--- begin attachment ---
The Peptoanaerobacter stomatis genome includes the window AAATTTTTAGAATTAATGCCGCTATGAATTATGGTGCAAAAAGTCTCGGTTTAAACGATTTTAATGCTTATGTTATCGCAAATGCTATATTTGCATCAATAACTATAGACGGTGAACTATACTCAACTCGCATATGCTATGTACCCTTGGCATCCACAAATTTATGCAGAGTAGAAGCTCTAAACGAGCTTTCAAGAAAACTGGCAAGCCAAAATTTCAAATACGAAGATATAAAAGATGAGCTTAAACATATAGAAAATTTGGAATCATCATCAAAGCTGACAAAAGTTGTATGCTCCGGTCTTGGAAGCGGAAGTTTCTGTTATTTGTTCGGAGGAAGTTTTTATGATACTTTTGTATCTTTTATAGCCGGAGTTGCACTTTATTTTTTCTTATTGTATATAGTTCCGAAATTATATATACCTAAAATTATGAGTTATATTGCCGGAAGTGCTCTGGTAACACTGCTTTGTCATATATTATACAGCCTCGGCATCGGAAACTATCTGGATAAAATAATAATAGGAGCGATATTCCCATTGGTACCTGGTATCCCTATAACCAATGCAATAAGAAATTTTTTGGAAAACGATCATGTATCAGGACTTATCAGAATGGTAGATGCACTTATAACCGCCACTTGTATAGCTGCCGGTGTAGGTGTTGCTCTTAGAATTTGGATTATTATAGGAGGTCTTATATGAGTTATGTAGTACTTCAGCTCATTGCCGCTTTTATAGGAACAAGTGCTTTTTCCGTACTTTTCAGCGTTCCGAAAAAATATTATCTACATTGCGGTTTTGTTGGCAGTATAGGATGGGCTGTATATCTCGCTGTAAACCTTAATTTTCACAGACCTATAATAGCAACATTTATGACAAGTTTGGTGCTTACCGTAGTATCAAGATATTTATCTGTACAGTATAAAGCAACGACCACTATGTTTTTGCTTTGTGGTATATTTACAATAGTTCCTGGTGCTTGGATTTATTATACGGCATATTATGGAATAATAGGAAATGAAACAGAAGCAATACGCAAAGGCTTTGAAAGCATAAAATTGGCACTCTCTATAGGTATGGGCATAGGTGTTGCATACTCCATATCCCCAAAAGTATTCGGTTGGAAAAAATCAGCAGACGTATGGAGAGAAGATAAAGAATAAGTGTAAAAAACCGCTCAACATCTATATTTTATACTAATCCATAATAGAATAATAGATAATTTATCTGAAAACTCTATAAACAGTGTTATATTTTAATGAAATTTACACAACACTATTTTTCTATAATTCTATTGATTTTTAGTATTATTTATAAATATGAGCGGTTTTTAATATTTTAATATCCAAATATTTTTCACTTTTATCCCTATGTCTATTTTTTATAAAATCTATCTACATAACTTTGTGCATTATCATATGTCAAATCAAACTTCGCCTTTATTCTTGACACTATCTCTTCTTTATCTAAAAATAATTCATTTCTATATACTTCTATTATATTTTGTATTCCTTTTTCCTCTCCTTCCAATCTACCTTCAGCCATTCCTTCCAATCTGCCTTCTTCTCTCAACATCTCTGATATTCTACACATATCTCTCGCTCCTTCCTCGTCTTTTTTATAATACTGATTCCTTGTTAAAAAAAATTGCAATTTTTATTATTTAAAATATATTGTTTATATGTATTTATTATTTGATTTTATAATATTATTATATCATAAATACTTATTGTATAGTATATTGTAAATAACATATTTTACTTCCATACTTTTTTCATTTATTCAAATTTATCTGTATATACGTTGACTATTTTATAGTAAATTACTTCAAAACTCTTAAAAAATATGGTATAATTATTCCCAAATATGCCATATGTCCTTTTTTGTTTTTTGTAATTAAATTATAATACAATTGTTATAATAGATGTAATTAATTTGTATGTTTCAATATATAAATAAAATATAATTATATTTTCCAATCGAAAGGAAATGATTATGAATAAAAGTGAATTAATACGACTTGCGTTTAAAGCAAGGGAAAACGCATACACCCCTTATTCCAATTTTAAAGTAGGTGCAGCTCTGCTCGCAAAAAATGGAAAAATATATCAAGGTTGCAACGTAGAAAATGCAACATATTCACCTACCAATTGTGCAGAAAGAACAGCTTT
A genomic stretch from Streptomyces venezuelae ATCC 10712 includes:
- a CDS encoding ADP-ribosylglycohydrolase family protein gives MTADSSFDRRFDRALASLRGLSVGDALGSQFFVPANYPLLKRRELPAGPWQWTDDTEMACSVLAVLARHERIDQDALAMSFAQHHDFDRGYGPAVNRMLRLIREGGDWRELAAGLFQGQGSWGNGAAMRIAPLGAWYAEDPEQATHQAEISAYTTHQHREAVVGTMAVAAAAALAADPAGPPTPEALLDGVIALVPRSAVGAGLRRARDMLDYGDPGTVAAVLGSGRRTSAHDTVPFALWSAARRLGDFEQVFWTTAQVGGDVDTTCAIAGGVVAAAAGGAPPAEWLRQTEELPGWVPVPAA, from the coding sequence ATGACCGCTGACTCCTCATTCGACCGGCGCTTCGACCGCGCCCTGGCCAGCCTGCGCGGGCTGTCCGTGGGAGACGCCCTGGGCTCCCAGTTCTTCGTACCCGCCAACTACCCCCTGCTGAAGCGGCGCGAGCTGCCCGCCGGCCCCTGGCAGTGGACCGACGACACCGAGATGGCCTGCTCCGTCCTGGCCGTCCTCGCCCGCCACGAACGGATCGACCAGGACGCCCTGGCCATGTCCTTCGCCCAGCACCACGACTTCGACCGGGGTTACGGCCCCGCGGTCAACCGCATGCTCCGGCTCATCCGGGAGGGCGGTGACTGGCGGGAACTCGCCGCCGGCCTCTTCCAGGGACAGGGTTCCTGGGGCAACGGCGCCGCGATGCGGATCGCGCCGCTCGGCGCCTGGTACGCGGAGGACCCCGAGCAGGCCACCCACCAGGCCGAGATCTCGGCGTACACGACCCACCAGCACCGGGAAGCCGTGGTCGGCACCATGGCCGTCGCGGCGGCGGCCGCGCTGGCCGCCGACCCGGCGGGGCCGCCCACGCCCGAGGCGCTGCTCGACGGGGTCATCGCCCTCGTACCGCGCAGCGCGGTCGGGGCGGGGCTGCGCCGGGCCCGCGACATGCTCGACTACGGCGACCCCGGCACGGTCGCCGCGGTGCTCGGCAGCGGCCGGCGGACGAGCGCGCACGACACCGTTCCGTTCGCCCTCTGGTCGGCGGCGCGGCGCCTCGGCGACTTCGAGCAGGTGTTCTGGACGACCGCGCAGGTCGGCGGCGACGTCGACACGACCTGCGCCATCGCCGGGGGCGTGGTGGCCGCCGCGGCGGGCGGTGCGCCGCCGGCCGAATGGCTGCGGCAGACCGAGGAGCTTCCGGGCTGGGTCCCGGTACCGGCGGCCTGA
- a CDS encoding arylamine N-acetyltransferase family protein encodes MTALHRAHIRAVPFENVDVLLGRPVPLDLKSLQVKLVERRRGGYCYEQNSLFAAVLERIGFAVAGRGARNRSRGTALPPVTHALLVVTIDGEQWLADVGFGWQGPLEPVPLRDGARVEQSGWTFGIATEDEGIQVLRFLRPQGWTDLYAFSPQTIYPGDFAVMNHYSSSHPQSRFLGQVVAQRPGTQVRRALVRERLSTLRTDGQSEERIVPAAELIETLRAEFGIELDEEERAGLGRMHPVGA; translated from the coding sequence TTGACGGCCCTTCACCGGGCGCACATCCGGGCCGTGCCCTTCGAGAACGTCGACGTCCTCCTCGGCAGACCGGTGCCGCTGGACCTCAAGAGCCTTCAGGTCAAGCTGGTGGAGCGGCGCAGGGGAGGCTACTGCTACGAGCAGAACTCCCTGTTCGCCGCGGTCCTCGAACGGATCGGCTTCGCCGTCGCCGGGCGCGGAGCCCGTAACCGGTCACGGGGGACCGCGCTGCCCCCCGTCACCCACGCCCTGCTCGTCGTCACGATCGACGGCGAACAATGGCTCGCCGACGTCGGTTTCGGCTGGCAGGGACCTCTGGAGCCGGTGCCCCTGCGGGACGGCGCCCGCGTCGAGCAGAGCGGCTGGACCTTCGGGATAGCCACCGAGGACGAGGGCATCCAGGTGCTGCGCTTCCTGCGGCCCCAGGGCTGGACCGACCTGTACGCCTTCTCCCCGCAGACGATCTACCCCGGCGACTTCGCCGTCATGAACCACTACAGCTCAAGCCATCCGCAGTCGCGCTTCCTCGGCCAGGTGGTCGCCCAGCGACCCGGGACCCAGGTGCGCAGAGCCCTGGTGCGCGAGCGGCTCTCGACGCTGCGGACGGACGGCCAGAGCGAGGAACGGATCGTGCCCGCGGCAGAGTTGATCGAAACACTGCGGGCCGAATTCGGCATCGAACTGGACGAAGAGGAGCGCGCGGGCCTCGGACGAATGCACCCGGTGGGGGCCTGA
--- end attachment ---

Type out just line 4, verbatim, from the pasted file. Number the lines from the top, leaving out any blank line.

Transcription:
- a CDS encoding arylamine N-acetyltransferase family protein encodes MTALHRAHIRAVPFENVDVLLGRPVPLDLKSLQVKLVERRRGGYCYEQNSLFAAVLERIGFAVAGRGARNRSRGTALPPVTHALLVVTIDGEQWLADVGFGWQGPLEPVPLRDGARVEQSGWTFGIATEDEGIQVLRFLRPQGWTDLYAFSPQTIYPGDFAVMNHYSSSHPQSRFLGQVVAQRPGTQVRRALVRERLSTLRTDGQSEERIVPAAELIETLRAEFGIELDEEERAGLGRMHPVGA; translated from the coding sequence TTGACGGCCCTTCACCGGGCGCACATCCGGGCCGTGCCCTTCGAGAACGTCGACGTCCTCCTCGGCAGACCGGTGCCGCTGGACCTCAAGAGCCTTCAGGTCAAGCTGGTGGAGCGGCGCAGGGGAGGCTACTGCTACGAGCAGAACTCCCTGTTCGCCGCGGTCCTCGAACGGATCGGCTTCGCCGTCGCCGGGCGCGGAGCCCGTAACCGGTCACGGGGGACCGCGCTGCCCCCCGTCACCCACGCCCTGCTCGTCGTCACGATCGACGGCGAACAATGGCTCGCCGACGTCGGTTTCGGCTGGCAGGGACCTCTGGAGCCGGTGCCCCTGCGGGACGGCGCCCGCGTCGAGCAGAGCGGCTGGACCTTCGGGATAGCCACCGAGGACGAGGGCATCCAGGTGCTGCGCTTCCTGCGGCCCCAGGGCTGGACCGACCTGTACGCCTTCTCCCCGCAGACGATCTACCCCGGCGACTTCGCCGTCATGAACCACTACAGCTCAAGCCATCCGCAGTCGCGCTTCCTCGGCCAGGTGGTCGCCCAGCGACCCGGGACCCAGGTGCGCAGAGCCCTGGTGCGCGAGCGGCTCTCGACGCTGCGGACGGACGGCCAGAGCGAGGAACGGATCGTGCCCGCGGCAGAGTTGATCGAAACACTGCGGGCCGAATTCGGCATCGAACTGGACGAAGAGGAGCGCGCGGGCCTCGGACGAATGCACCCGGTGGGGGCCTGA